TABLE 2__________________________________________________________________________ Flame ASTM ASTM D256 Synthetic Retardant % Flame Afterflame D2863 Notched Resin Compound* Halide Retardant UL-94 (sec.) % LOI Izod Impact__________________________________________________________________________1 Polyethylene None None N/A Fail N/A 18.0 2.012 Polyethylene Pentoxide Nonnen 52 4.0 Fail N/A 18.0 1.553 Polyethylene Pentoxide Nonnen 52 1.0 Fail N/A 18.0 1.904 Polyethylene Trioxide Nonnen 52 4.0 Fail - 2nd burn N/A 19.5 1.435 Polyethylene Trioxide Nonnen 52 1.0 Fail N/A 18.5 1.676 ABS None None N/A Fail (non-drip) N/A 19.0 5.227 ABS Pentoxide Nonnen 52 8.0 Fail N/A 20.0 4.818 ABS Trioxide Nonnen 52 8.0 Fail N/A 21.5 2.839 Nylon 6 None None N/A V-2 24.0 20.0 1.010 Nylon 6 Pentoxide Nonnen 52 8.0 V-0 1.0 25.0 0.6211 Nylon 6 Trioxide Nonnen 52 8.0 V-2 1.0 24.0 0.5212 Nylon 6** Pentoxide Nonnen 52 8.0 V-2 2.0 24.0 0.7013 Nylon 6** Trioxide Nonnen 52 8.0 V-2 1.0 25.0 0.6114 Nylon 6*** Pentoxide Nonnen 52 8.0 V-2 2.0 25.0 0.3515 Nylon 6*** Trioxide Nonnen 52 8.0 V-2 1.0 27.5 0.6016 Flexible PVC None None N/A Fail - 2nd burn N/A 23.0 N/A17 Flexible PVC Pentoxide None 2.7 V-0 5.4 22.5 N/A18 Flexible PVC Trioxide None 2.0 V-0 1.0 26.0 N/A19 PET None None N/A V-2 (drip - 1)2 2.0 24.5 0.4420 PET Pentoxide Nonnen 52 8.0 V-2 (drip - 2)2 1.0 23.5 0.3021 PET Trioxide Nonnen 52 8.0 V-2 (drip - 2)2 2.0 28.5 0.3122 Polystyrene None None N/A Fail N/A 19.0 0.2523 Polystyrene Pentoxide Nonnen 52 8.0 V-2 22.0 19.0 0.2824 Polystyrene Trioxide Nonnen 52 8.0 V-2 7.0 22.0 0.2725 Copolymer None None N/A Fail - 1st burn N/A 17.0 12.526 Copolymer Pentoxide Nonnen 52 4.0 Fail - 2nd burn N/A 20.5 12.427 Copolymer Trioxide Nonnen 52 4.0 Fail - 2nd burn N/A 22.5 11.9__________________________________________________________________________ Flame ASTM D638 ASTM D638 Synthetic Retardant % Elongation Tensile Strength Resin Compound* @ Yield @ Yield Opacity L.a.b.__________________________________________________________________________ 1 Polyethylene None 421.49 2577 Transparent 0.00 2 Polyethylene Pentoxide 387.66 2291 V.S. Transparent 19.42 3 Polyethylene Pentoxide 256.23 2381 Transparent 2.69 4 Polyethylene Trioxide 395.66 2285 Opaque 29.76 5 Polyethylene Trioxide 221.49 2243 Opaque 13.57 6 ABS None 20.3 5574 V.S. Transparent 0.00 7 ABS Pentoxide 12.9 5807 V.S. Transparent 6.54 8 ABS Trioxide 10.3 5896 Opaque 12.40 9 Nylon 6 None 172 8168 Transparent 0.00 10 Nylon 6 Pentoxide 4.73 8176 Opaque 24.17 11 Nylon 6 Trioxide 5.3 10146 Opaque 18.35 12 Nylon 6** Pentoxide 5.19 8692 Opaque 29.86 13 Nylon 6** Trioxide 5.09 10269 Opaque 27.61 14 Nylon 6*** Pentoxide 4.05 7515 Opaque 30.08 15 Nylon 6*** Trioxide 3.24 6838 Opaque 31.16 16 Flexible PVC None 201 1764 Transparent 0.00 17 Flexible PVC Pentoxide 215 1799 Transparent 1.88 18 Flexible PVC Trioxide 213 1837 Opaque 50.30 19 PET None 226 3947 Transparent 0.00 20 PET Pentoxide 398 5851 Transparent 8.03 21 PET Trioxide 4.2 7899 Opaque 50.22 22 Polystyrene None 3.39 7285 Transparent 0.00 23 Polystyrene Pentoxide 2.57 6433 Transparent 24.55 24 Polystyrene Trioxide 2.77 6908 Opaque 50.57 25 Copolymer None 606 3283 S. Transparent 0.00 26 Copolymer Pentoxide 564 3119 V.S. Transparent 13.25 27 Copolymer Trioxide 566 2965 Opaque 21.49__________________________________________________________________________ *For all tests reported on this Table, Antimony Pentoxide had a particle size of 30 nm and Antimony Trioxide had a particle size of 1000 nm. **For samples 12 and 13, 1.5 weight percent Mach I was added. ***For samples 14 and 15, 1.5 weight percent E4182 was added. 2 drip 1 or 2 refers to ignition of surgical cotton by burning drops on the first or second burn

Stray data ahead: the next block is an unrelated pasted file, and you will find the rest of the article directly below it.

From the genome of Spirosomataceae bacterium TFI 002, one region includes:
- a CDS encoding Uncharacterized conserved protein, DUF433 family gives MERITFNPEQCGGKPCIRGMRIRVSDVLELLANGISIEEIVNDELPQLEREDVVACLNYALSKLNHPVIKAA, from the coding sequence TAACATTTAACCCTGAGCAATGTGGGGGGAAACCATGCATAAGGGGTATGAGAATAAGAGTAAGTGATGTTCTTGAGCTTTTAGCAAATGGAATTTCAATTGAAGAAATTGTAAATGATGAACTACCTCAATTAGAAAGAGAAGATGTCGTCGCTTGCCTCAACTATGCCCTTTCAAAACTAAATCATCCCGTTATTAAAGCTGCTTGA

The first additional polyolefin tested was polyethylene, as shown by Samples 1 through 5. Although all of these samples failed the UL-94 flame retardancy test, it is well known that polyethylene burns more readily than polypropylene. Therefore, if a higher weight percentage of flame retardant is used, the resulting composition would likely be flame retardant. Although these samples did not perform well in flame retardancy tests, the performance of the samples with the smaller pentoxide particles was comparable to the performance of the samples with the larger-size antimony trioxide particles. With respect to physical properties, the samples with the smaller antimony pentoxide particles outperformed the samples with larger antimony trioxide particles both in mechanical strength (as indicated by the ASTM D256 Notched Impact Test) and in optical properties.
The next synthetic resin tested was ABS (acrylonitrile-butadiene-styrene) as shown by Samples 6 through 8. Once again, these samples did not perform adequately in the flame retardancy tests; however, the performance of Sample 7, with the smaller pentoxide particles, was comparable to the performance of Sample 8, which included the larger antimony trioxide particles. Once again, higher loadings of flame retardants may be required to perform adequately in the flame retardancy tests. Comparing Sample 7 with Sample 8, it is clear that the physical properties and optical properties are better with the sample having the smaller antimony pentoxide particles.
The next synthetic resin tested was Nylon 6. In these samples, Samples 9 through 15, the smaller antimony pentoxide particles performed better than or comparable to the samples having the larger antimony trioxide particles in the flame retardancy tests. In fact, Sample 10 was the only sample of having a V-0 rating in the UL-94 flame retardancy test. A comparison of Sample No. 10 with Sample No. 11 in the Notched Impact Test and the L*a*b* total color difference test indicates that the composition with the small particles had better physical and optical properties than those with the larger particles.